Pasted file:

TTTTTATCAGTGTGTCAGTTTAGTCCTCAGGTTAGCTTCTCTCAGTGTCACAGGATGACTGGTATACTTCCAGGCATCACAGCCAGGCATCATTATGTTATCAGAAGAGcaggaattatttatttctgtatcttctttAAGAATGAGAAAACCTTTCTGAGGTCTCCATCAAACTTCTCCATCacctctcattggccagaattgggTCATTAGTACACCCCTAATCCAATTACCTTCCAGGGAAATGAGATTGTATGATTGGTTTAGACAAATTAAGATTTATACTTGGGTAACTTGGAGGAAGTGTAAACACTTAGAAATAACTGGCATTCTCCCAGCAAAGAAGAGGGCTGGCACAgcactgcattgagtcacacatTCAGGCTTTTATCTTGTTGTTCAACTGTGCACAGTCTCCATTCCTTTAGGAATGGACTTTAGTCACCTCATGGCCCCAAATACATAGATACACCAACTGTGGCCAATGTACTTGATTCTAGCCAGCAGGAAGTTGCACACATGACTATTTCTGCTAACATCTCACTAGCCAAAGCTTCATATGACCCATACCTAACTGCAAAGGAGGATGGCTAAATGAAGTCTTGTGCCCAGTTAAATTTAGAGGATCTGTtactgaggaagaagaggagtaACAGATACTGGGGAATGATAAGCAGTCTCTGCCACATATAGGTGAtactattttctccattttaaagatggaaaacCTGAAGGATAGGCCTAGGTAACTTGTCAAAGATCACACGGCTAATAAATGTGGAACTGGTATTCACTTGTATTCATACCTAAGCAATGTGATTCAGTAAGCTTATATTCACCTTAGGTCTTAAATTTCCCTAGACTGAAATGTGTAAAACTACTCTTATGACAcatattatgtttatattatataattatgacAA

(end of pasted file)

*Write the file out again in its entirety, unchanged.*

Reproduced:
TTTTTATCAGTGTGTCAGTTTAGTCCTCAGGTTAGCTTCTCTCAGTGTCACAGGATGACTGGTATACTTCCAGGCATCACAGCCAGGCATCATTATGTTATCAGAAGAGcaggaattatttatttctgtatcttctttAAGAATGAGAAAACCTTTCTGAGGTCTCCATCAAACTTCTCCATCacctctcattggccagaattgggTCATTAGTACACCCCTAATCCAATTACCTTCCAGGGAAATGAGATTGTATGATTGGTTTAGACAAATTAAGATTTATACTTGGGTAACTTGGAGGAAGTGTAAACACTTAGAAATAACTGGCATTCTCCCAGCAAAGAAGAGGGCTGGCACAgcactgcattgagtcacacatTCAGGCTTTTATCTTGTTGTTCAACTGTGCACAGTCTCCATTCCTTTAGGAATGGACTTTAGTCACCTCATGGCCCCAAATACATAGATACACCAACTGTGGCCAATGTACTTGATTCTAGCCAGCAGGAAGTTGCACACATGACTATTTCTGCTAACATCTCACTAGCCAAAGCTTCATATGACCCATACCTAACTGCAAAGGAGGATGGCTAAATGAAGTCTTGTGCCCAGTTAAATTTAGAGGATCTGTtactgaggaagaagaggagtaACAGATACTGGGGAATGATAAGCAGTCTCTGCCACATATAGGTGAtactattttctccattttaaagatggaaaacCTGAAGGATAGGCCTAGGTAACTTGTCAAAGATCACACGGCTAATAAATGTGGAACTGGTATTCACTTGTATTCATACCTAAGCAATGTGATTCAGTAAGCTTATATTCACCTTAGGTCTTAAATTTCCCTAGACTGAAATGTGTAAAACTACTCTTATGACAcatattatgtttatattatataattatgacAA